More teams that failed to make the playoffs in 2017 are in this season than there are repeaters.
Yep, seven of the 12 qualifiers didn’t make it last year, some not coming close. The Chiefs, Saints, Rams, Patriots and defending champion Eagles are back.
Houston, which started out 0-3, and Chicago went from worst to first. Amazing? Not quite: In 15 of the past 16 seasons, that’s occurred.
Baltimore hadn’t gotten to the postseason the last three seasons, but squeezed in by winning the AFC North — at the expense of perennial qualifier Pittsburgh, which did an uncharacteristic flop by dropping five of its final six games.
Indianapolis hadn’t advanced since 2014, either, and took care of that with a 33-17 victory at Tennessee. Seattle, which made a habit of going deep in the playoffs and winning the 2013 championship, got back in as an NFC wild card after a one-year absence.
The Chargers already had clinched a spot and will be the fifth seed in the AFC. They return for the first time in five years.
And Dallas (10-6) grabbed the NFC East crown. Like Seattle (10-6), the Cowboys were last in the playoffs in 2016. And they meet up on Saturday night in Big D.
“I think what it comes down to is nobody wanted to play in Chicago. We wanted to play in Dallas in a dome,” said always-frank Seattle receiver Doug Baldwin.
The other game Saturday is the AFC South matchup of Indianapolis (10-6) at Houston (11-5).
“The most satisfying thing is to walk in the locker room, look at your teammate and say, ‘We did it,’ and we did it,” Colts coach Frank Reich said. “Those are three of the best words that you can ever say to your teammate. To me, that’s really the pot of gold at the end of the rainbow.”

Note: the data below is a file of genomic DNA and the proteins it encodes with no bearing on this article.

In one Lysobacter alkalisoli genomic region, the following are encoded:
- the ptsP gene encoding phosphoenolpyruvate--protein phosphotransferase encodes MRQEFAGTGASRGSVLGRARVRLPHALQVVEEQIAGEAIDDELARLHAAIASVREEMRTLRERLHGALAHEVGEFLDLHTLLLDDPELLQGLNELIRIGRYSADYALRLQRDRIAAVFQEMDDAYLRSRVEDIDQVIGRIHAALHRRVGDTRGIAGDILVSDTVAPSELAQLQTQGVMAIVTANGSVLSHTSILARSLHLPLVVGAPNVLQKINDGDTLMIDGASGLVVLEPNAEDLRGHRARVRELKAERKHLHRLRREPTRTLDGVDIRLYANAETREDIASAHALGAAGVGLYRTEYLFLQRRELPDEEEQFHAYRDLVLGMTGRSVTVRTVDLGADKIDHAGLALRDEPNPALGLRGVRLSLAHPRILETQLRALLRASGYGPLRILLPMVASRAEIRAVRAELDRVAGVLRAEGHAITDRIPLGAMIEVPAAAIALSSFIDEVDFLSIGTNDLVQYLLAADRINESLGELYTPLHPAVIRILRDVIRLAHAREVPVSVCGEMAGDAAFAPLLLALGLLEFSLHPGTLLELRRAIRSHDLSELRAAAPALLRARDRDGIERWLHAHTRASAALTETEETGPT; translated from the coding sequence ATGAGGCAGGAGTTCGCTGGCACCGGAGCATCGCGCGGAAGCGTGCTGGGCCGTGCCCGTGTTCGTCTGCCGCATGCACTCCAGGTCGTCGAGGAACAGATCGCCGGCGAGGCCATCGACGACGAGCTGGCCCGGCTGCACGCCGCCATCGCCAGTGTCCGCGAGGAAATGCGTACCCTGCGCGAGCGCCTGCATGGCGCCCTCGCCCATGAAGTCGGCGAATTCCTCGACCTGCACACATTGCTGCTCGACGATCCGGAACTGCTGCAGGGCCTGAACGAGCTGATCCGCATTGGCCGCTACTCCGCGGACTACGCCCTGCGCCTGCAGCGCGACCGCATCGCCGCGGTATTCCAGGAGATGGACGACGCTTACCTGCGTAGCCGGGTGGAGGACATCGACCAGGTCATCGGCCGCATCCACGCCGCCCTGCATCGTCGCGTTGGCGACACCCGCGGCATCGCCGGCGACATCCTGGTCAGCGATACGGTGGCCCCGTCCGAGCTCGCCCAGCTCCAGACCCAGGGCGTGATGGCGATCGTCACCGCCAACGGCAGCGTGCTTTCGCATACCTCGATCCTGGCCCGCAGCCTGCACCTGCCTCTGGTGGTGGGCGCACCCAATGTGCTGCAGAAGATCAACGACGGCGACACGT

Reich knows about that pot of gold. He helped collect it as offensive coordinator with the Eagles last season.
Those Eagles (9-7 ) finished off a superb late-season run behind — you guessed it — Nick Foles. The backup quarterback turned Super Bowl hero of last season again replaced an injured Carson Wentz and worked some magic. So did Philly’s defense in a 24-0 romp at Washington that kept the Eagles in contention.
When the visiting Bears (12-4) played their regulars — way to go, coach Matt Nagy — with nothing to gain and knocked off NFC North rival Minnesota (8-7-1), the Eagles earned a trip to …
Where else: Chicago, next Sunday to close out the wild-card round.
“This is what we expected,” Eagles star safety Malcolm Jenkins said. “We are where we are expected to be. The journey hasn’t been how we drew it up, per se, but this is where we expected to be. I don’t think anyone is surprised by the results.
“We have really just put our heads down and went to work this past month. Now, we are in the postseason. Throw out the regular season and everything that’s happened before then.”
The Chargers, who had the second-best AFC record yet wound up a wild card because Kansas City held the tiebreaker to win the West, would like to throw out their last meeting with Baltimore. In prime time last week, they lost at home to Baltimore when a win would have put them atop their division.
Oh well, now it’s off to the Inner Harbor on Sunday and another chance to sink the Ravens.
“It’s a heck of a challenge,” Chargers veteran quarterback Philip Rivers said. “I don’t think there was really a team that wasn’t going to be a heck of a challenge. To get to this point, there are only 12 teams in. Again, this first weekend where eight teams are playing and they’re all good.
“That’s a team that outplayed last week. It’ll be a new game, new everything and we’ll see who can play the best this time through.”
Sitting by will be the Chiefs and Patriots in the AFC, Saints and Rams in the NFC. They know, as do all four wild-card hosts, that there’s no overwhelming favorite in these playoffs.
“We’re going to sit back and just watch these games upcoming,” Rams cornerback Marcus Peters said, “and we’re going to prepare for ourselves to be ready to go. It’s time to get ready to play football.”
By BARRY WILNER, AP Pro Football Writer